Ethiopian airlines negotiates with banks aircraft financing

Ethiopian Airlines is one of the latest members of the 787 family, and the first to bring the Dreamliner into service in Africa.
Ethiopian Airlines is one of the latest members of the 787 family, and the first to bring the Dreamliner into service in Africa.

By Kaleyesus Bekele

The Ethiopian airlines is negotiating with prominent international banks to secure loans for the purchase of new jetliners, it was learnt. The 64-year-old national flag carrier has placed orders for the purchase of ten Boeing 787, ten 737, five 777, 12 Airbus A350 X WB and eight Q 400 Bombardier aircraft. So far it has received five of the Q400 turboprop regional aircraft.

While the global aviation industry is traversing a turbulent times, Ethiopian surprised everyone by putting scores of new aircraft worth billions of dollars on its order book. In 2005, the state-owned carrier became the second airline in the world to be placing ten B787 08 valued at 1.3 billion dollars. In the same year, Ethiopian signed an agreement with the US-based General Electric (GE) for the purchase of 20 GE engines that would power the Dreamliners with a total value of 300 million dollars.

Last year, Ethiopian signed a deal with the Canadian aircraft manufacturer, Bombardier, for the procurement of light 70 Seater Q 400 aircraft. It also made a firm order for five B77 aircraft valued at 1.3 billion dollars and 12A 350 X WB jetliners worth 2.9 billion dollars. The US-based Export-Import Bank (EXIM) recently granted credit guarantee for 1.5 billion dollars loan to finance the purchase of the Dreamliner and B77 aircraft as well as spare engines for the GE engines that would power the two aircraft types. EXIM is known for granting credit guarantee for the financing of American-made aircraft and engines.

The bank has been providing guarantees for Ethiopian in the past 30 years during which the airline acquired B 767, B 757 and 737 jetliners. Boing has dominated the Ethiopian jet fleet in the past three decades.

DVB and ING banks have signed agreements with Ethiopian to extend loans for the financing of the ten Dreamliners. Originally, the B787 aircraft delivery was scheduled for 2008-2010. However, due to the delay Boeing faced with the Dreamliner project, it failed to deliver the new jets to Ethiopia. The valid date of the loan agreements with DVB and ING had expired in the process. In the wake of the global credit crunch, ING completely halted financing the aviation industry while DVB asked Ethiopian for re-negotiation to finance the Dreamliners. Nevertheless, due to the uncertainties that had unfolded themselves the aftermath of the market meltdown, DVB  came up with higher interest rates that shunned away from the management of Ethiopian.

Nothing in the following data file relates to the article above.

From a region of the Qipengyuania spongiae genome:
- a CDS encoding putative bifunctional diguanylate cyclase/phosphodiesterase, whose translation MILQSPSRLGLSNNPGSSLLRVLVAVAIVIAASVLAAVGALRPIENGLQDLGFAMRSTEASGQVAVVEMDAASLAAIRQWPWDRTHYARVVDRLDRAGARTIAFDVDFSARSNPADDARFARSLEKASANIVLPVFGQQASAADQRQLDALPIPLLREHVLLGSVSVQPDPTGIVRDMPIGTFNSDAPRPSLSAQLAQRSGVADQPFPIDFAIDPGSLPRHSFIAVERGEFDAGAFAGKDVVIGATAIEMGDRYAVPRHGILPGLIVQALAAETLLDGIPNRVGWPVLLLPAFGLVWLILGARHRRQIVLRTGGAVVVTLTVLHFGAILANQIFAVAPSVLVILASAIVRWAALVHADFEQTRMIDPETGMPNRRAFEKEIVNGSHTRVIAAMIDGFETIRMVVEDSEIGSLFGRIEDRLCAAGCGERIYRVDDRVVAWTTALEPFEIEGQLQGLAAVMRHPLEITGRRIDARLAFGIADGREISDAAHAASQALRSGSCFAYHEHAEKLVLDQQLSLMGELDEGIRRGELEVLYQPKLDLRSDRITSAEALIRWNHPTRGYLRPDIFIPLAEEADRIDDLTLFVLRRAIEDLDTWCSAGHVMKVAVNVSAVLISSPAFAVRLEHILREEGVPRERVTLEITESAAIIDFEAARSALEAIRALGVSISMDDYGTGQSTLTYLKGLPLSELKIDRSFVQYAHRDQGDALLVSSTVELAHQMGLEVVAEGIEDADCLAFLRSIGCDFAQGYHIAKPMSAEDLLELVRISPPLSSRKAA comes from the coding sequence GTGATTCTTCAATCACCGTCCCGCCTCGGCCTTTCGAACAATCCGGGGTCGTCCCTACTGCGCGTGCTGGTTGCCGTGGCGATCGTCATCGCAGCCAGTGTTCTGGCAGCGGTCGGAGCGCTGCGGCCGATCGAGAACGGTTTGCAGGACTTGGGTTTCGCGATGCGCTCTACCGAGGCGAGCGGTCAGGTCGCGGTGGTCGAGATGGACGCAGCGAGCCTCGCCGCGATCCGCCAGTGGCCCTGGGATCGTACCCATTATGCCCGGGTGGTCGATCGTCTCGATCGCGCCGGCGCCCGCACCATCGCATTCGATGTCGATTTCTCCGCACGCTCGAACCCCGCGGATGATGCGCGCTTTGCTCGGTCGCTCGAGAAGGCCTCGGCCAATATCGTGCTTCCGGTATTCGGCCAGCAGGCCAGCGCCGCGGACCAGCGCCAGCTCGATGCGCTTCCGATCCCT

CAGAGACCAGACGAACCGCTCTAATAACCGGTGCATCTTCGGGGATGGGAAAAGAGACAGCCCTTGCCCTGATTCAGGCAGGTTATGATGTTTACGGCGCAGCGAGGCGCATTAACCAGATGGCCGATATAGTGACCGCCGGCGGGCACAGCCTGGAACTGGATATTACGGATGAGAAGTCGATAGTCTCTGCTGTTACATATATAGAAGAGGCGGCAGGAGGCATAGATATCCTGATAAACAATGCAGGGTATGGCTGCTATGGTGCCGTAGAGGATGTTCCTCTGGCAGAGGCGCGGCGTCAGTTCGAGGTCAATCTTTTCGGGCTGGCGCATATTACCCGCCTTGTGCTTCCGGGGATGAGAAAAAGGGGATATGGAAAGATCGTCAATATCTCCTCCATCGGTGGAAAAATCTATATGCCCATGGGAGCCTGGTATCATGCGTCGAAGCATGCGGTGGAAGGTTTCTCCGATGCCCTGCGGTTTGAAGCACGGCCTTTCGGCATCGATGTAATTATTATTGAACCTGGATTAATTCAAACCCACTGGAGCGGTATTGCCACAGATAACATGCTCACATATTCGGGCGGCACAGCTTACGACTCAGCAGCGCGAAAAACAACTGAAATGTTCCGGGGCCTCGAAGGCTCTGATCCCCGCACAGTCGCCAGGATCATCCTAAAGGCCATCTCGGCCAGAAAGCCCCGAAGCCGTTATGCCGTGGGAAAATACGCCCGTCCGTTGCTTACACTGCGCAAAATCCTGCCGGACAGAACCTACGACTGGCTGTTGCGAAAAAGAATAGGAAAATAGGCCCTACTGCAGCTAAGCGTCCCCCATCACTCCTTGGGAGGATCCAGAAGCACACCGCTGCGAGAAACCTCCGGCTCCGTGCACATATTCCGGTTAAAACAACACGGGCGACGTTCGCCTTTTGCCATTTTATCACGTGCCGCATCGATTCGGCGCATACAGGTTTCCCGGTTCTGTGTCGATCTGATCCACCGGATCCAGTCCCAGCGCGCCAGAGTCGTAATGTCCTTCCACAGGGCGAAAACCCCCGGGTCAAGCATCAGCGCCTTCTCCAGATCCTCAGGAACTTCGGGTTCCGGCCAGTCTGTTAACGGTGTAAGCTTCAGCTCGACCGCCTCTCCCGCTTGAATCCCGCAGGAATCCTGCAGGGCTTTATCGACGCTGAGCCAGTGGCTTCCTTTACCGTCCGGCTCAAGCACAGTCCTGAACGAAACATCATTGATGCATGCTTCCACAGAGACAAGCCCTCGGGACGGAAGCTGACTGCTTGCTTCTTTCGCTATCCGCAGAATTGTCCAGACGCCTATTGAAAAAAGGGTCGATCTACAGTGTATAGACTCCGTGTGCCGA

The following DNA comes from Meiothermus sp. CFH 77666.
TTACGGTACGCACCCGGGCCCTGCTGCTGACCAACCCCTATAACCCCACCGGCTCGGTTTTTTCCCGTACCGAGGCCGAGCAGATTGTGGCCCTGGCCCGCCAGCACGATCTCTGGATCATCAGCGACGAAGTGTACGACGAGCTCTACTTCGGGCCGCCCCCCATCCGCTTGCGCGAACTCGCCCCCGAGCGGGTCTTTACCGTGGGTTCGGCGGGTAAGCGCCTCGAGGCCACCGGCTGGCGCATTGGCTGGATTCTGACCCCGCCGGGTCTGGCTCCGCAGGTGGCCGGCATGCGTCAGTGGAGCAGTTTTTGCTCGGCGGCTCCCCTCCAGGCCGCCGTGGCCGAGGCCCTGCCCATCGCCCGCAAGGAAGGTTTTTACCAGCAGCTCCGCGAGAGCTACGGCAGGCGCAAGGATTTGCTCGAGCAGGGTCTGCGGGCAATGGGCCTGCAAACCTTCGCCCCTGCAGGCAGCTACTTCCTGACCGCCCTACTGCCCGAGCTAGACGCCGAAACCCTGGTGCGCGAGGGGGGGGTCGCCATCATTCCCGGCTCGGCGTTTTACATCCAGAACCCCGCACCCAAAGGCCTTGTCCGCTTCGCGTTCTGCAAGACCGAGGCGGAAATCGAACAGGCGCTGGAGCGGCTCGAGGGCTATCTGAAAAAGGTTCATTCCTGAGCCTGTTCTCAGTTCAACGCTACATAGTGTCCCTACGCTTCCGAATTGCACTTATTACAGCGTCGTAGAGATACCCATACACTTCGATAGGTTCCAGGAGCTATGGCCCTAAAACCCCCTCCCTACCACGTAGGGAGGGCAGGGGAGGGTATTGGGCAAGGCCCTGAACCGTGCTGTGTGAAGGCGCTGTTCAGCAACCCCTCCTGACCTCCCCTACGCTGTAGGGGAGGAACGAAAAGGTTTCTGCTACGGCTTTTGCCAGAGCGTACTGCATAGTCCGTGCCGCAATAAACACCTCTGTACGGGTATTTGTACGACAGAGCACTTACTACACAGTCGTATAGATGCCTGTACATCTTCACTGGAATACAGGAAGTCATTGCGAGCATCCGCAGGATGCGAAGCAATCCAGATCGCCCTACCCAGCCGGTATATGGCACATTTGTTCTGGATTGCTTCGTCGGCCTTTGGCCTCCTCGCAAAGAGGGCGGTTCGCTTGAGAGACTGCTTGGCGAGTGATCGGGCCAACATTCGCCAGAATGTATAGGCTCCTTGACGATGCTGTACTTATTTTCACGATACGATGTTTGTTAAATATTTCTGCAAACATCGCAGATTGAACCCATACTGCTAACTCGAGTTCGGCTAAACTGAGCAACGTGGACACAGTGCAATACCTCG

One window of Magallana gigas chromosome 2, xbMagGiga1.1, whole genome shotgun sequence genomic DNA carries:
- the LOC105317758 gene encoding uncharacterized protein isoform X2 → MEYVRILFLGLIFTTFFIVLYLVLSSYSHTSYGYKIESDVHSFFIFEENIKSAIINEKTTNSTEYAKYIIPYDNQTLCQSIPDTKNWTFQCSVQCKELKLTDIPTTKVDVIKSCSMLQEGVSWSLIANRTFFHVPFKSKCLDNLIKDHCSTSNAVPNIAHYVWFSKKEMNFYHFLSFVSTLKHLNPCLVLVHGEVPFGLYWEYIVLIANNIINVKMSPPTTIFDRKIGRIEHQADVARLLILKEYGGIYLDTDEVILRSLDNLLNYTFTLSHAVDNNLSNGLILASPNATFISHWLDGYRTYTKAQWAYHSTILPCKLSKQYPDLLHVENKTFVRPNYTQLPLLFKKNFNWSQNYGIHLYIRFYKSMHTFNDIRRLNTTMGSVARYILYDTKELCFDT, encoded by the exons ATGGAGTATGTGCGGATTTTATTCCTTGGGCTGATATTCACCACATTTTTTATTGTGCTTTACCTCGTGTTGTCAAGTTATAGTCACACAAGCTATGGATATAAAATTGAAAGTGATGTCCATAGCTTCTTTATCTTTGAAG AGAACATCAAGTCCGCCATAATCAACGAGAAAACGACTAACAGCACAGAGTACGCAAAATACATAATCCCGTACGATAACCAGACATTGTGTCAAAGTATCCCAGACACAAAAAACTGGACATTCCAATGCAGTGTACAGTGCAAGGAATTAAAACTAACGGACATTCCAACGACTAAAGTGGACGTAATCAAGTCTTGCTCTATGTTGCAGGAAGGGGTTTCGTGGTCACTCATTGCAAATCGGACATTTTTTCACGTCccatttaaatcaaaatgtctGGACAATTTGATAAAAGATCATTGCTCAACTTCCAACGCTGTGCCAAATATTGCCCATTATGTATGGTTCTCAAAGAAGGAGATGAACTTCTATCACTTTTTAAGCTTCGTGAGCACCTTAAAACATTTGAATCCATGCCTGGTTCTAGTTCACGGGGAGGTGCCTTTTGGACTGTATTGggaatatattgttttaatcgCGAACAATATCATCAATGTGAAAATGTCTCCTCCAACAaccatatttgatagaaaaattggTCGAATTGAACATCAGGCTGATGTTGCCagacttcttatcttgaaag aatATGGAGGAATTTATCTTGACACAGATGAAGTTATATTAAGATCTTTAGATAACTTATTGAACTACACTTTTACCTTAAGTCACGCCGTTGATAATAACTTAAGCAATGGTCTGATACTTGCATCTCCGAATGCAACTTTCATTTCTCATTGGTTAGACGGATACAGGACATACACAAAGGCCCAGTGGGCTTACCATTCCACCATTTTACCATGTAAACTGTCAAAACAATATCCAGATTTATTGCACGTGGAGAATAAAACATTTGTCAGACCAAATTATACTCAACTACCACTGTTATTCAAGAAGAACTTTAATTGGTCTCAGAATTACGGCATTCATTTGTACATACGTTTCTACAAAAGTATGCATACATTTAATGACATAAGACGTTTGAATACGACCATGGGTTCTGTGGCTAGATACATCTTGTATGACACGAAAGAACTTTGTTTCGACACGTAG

The Reporter asked Girma Wake, the Ethiopian CEO, who would finance the purchase of the Dreamliners, the B777 and the A350 XWB aircraft. “Since Ethiopian is a very profitable airline it does not have a problem in securing financing. We received a credit guarantee from EXIM for the B787 and B777 aircraft purchase. Having EXIM’s guarantee, we will certainly secure loans from American and other international banks,” Girma said Giram told The Reporter that the management of Ethiopian was negotiating with several banks which he declined to name. “We will secure a loan guarantee from the European credit agency for the financing of the A350s purchase. Once we have that guarantee we will secure loans from the European banks. And we are confident that we would pay back all the loans according to schedule. We know that we will be profitable enough to service the loans with the new aircraft. The landing institutions know this very well,” Girma said.

The B777 aircraft will begin arriving in Addis Ababa next November while the deliveries of the B787 jettiners are slated for July next year. The A350 will be delivered to Ethiopian begining in 2017.

The profitability of Ethiopian and its commendable credit history enable it to secure credit guarantees and loans from international financial institutions. Besides, Ethiopia is one of the few countries in the world that signed the Capetown treaty that deals with aircraft purchase lease financing.

The profitability of Ethiopian has been increasing steadily in recent years. In the 2008/ 2009 fiscal year, the company registered a record high profit of 1.34 billion birr (127 million dollars), a whopping surge of 165 percent compared to that of the previous year. Last week, ATW, an international ovation magazine, reported that Ethiopian was the 16th most profitable airline in the world and first in Africa. The magazine placed Ethiopian among the 25 top world carriers.

Currently Ethiopian operates 43 aircraft comprising B 767, 757, 737, 747, MDLL, Fokker 50 and Q 400 aircraft. The airline drafted a 15-year strategic development plan that envisages, among other things, increasing its fleet to 120 by 2025. The airlines has over 60 international declinations – 39 of them are in Africa. The airline has 4,850 employees and anticipates to increase the number to 10,00 by 2025.

Reporter